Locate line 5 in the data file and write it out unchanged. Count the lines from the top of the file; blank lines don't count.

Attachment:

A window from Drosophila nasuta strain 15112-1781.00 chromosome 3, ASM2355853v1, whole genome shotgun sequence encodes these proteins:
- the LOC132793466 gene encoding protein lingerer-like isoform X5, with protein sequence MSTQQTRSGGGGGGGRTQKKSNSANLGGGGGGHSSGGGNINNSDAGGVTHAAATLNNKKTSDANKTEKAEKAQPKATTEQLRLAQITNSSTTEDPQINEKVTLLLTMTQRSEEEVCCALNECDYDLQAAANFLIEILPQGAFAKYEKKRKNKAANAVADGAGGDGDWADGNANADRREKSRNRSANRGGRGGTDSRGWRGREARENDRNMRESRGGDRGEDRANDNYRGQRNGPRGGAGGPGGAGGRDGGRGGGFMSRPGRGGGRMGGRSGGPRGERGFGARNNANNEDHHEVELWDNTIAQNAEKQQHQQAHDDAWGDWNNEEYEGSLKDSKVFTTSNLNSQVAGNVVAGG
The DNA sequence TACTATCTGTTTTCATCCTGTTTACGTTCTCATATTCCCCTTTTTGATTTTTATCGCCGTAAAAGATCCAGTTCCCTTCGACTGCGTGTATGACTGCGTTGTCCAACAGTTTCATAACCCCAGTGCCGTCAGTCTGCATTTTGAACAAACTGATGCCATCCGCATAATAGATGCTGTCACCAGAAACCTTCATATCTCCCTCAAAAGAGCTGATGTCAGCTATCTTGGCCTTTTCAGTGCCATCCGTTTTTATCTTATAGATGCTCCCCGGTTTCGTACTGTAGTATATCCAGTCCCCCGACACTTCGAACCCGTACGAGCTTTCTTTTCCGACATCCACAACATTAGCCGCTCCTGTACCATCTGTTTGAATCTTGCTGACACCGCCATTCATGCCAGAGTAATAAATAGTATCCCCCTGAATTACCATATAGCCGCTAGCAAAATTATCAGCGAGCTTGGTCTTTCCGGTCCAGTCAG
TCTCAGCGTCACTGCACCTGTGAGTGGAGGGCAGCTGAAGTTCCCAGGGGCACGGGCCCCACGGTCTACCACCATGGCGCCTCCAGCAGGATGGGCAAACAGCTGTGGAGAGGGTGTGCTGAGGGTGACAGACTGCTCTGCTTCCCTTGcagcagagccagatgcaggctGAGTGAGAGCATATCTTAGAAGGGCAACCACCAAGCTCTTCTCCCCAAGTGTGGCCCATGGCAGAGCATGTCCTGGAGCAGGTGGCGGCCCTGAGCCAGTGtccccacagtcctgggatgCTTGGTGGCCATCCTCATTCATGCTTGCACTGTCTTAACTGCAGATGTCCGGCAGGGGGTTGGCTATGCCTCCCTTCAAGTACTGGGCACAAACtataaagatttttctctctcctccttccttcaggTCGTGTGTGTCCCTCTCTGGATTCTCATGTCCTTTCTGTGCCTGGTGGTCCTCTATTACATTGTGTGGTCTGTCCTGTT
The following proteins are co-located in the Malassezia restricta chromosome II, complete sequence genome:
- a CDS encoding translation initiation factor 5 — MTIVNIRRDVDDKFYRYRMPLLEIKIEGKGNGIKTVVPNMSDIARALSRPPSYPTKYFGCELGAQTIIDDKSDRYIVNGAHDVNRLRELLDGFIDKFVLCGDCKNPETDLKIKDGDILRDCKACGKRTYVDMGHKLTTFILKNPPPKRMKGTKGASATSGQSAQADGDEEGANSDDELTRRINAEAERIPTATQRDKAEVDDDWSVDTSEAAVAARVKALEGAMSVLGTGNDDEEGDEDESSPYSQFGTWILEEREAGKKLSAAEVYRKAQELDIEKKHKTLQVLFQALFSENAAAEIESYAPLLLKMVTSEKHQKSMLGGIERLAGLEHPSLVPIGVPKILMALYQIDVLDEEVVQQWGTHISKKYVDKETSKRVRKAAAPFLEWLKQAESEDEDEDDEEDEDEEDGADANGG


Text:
The following proteins are co-located in the Malassezia restricta chromosome II, complete sequence genome: